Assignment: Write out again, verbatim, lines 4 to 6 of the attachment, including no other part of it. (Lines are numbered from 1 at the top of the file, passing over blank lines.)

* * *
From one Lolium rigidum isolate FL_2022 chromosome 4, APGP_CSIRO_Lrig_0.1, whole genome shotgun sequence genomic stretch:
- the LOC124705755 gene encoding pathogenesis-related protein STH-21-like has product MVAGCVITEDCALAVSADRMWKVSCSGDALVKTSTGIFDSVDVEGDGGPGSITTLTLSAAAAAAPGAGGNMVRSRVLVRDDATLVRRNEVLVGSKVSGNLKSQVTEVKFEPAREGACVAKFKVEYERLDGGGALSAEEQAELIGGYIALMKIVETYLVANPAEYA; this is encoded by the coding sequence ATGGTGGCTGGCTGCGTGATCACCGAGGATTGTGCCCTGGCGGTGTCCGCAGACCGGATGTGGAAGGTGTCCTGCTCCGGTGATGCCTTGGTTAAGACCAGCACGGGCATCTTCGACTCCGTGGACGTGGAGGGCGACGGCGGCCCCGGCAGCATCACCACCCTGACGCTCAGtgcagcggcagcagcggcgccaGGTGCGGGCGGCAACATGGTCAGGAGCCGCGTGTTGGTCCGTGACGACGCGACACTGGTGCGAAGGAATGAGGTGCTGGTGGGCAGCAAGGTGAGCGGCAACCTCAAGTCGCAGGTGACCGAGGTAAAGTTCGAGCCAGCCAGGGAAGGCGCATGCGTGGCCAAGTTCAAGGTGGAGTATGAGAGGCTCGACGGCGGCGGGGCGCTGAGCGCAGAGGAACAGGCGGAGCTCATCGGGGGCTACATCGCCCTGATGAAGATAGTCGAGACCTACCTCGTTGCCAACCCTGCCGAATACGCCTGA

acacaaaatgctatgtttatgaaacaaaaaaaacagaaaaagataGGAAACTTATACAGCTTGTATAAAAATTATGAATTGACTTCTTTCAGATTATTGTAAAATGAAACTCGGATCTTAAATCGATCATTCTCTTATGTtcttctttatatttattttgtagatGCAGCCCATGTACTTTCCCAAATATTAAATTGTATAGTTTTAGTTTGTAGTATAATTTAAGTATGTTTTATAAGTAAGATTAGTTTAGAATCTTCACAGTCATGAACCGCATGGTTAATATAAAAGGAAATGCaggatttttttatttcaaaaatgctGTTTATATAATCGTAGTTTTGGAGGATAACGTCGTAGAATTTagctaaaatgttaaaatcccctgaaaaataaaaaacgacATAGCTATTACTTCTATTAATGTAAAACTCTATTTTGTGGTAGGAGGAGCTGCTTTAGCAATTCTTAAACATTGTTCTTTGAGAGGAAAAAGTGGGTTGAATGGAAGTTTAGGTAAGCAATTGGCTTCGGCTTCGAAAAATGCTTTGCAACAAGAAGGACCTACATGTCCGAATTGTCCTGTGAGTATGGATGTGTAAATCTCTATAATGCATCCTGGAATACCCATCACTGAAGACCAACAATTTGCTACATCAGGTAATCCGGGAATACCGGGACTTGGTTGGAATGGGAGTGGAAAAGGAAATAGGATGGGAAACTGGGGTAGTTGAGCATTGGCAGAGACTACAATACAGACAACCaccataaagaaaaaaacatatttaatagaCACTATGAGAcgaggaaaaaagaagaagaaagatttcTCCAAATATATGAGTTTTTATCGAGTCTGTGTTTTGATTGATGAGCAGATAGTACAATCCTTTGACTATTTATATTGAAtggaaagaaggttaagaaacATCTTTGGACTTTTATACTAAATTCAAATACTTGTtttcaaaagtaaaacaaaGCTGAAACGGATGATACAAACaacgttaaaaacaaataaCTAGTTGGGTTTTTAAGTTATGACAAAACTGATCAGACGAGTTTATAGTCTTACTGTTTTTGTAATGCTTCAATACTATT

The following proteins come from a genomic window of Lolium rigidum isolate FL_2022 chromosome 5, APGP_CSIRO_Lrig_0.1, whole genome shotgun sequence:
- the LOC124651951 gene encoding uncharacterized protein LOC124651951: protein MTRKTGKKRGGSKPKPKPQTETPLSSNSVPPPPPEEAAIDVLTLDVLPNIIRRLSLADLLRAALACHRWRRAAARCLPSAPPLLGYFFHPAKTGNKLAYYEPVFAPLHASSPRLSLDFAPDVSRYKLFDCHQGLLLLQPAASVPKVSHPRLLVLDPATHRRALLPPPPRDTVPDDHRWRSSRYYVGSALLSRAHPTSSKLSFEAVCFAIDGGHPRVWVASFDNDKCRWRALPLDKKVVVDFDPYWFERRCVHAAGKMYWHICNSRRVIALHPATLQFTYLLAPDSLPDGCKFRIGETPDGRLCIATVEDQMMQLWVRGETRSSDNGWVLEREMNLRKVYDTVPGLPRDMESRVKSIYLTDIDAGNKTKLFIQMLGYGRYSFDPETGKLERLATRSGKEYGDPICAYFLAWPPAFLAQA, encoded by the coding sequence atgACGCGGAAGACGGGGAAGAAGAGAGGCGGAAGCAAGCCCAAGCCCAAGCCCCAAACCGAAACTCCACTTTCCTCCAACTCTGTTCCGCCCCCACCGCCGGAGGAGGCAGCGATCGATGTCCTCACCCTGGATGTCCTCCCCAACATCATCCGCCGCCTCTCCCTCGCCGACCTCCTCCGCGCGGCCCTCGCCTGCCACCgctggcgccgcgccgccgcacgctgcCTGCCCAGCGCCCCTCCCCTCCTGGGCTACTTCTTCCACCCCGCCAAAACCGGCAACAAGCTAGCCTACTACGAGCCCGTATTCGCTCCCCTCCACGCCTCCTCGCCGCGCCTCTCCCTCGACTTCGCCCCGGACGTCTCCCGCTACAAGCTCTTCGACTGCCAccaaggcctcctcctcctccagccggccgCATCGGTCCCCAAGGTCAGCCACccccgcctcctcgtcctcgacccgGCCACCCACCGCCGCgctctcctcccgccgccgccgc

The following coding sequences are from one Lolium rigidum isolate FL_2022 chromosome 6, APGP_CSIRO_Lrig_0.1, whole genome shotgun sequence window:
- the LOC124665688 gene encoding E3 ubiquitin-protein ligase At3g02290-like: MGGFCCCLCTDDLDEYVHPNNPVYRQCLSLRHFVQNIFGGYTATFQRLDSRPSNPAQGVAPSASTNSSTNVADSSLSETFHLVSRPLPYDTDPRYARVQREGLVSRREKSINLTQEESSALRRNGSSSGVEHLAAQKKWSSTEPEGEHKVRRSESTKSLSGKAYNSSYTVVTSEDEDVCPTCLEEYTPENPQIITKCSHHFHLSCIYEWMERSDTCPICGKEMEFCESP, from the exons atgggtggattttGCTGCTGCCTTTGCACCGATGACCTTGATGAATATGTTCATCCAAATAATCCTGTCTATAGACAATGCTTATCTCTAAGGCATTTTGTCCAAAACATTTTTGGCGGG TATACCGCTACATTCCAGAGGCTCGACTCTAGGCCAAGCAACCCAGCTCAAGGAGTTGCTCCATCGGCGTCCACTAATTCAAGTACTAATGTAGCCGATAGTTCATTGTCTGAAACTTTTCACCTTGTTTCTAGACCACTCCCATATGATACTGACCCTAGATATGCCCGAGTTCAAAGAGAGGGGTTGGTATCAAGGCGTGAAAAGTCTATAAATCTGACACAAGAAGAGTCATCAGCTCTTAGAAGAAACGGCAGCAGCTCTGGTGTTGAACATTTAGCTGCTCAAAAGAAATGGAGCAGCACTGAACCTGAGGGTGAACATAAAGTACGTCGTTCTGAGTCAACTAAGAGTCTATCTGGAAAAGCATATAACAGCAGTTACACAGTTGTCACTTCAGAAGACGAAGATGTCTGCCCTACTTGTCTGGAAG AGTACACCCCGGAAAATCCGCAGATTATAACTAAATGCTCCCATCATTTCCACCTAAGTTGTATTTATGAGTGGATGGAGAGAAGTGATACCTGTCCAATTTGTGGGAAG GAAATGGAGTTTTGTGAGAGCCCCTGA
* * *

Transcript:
The following proteins come from a genomic window of Lolium rigidum isolate FL_2022 chromosome 5, APGP_CSIRO_Lrig_0.1, whole genome shotgun sequence:
- the LOC124651951 gene encoding uncharacterized protein LOC124651951: protein MTRKTGKKRGGSKPKPKPQTETPLSSNSVPPPPPEEAAIDVLTLDVLPNIIRRLSLADLLRAALACHRWRRAAARCLPSAPPLLGYFFHPAKTGNKLAYYEPVFAPLHASSPRLSLDFAPDVSRYKLFDCHQGLLLLQPAASVPKVSHPRLLVLDPATHRRALLPPPPRDTVPDDHRWRSSRYYVGSALLSRAHPTSSKLSFEAVCFAIDGGHPRVWVASFDNDKCRWRALPLDKKVVVDFDPYWFERRCVHAAGKMYWHICNSRRVIALHPATLQFTYLLAPDSLPDGCKFRIGETPDGRLCIATVEDQMMQLWVRGETRSSDNGWVLEREMNLRKVYDTVPGLPRDMESRVKSIYLTDIDAGNKTKLFIQMLGYGRYSFDPETGKLERLATRSGKEYGDPICAYFLAWPPAFLAQA, encoded by the coding sequence atgACGCGGAAGACGGGGAAGAAGAGAGGCGGAAGCAAGCCCAAGCCCAAGCCCCAAACCGAAACTCCACTTTCCTCCAACTCTGTTCCGCCCCCACCGCCGGAGGAGGCAGCGATCGATGTCCTCACCCTGGATGTCCTCCCCAACATCATCCGCCGCCTCTCCCTCGCCGACCTCCTCCGCGCGGCCCTCGCCTGCCACCgctggcgccgcgccgccgcacgctgcCTGCCCAGCGCCCCTCCCCTCCTGGGCTACTTCTTCCACCCCGCCAAAACCGGCAACAAGCTAGCCTACTACGAGCCCGTATTCGCTCCCCTCCACGCCTCCTCGCCGCGCCTCTCCCTCGACTTCGCCCCGGACGTCTCCCGCTACAAGCTCTTCGACTGCCAccaaggcctcctcctcctccagccggccgCATCGGTCCCCAAGGTCAGCCACccccgcctcctcgtcctcgacccgGCCACCCACCGCCGCgctctcctcccgccgccgccgc

The following coding sequences are from one Lolium rigidum isolate FL_2022 chromosome 6, APGP_CSIRO_Lrig_0.1, whole genome shotgun sequence window: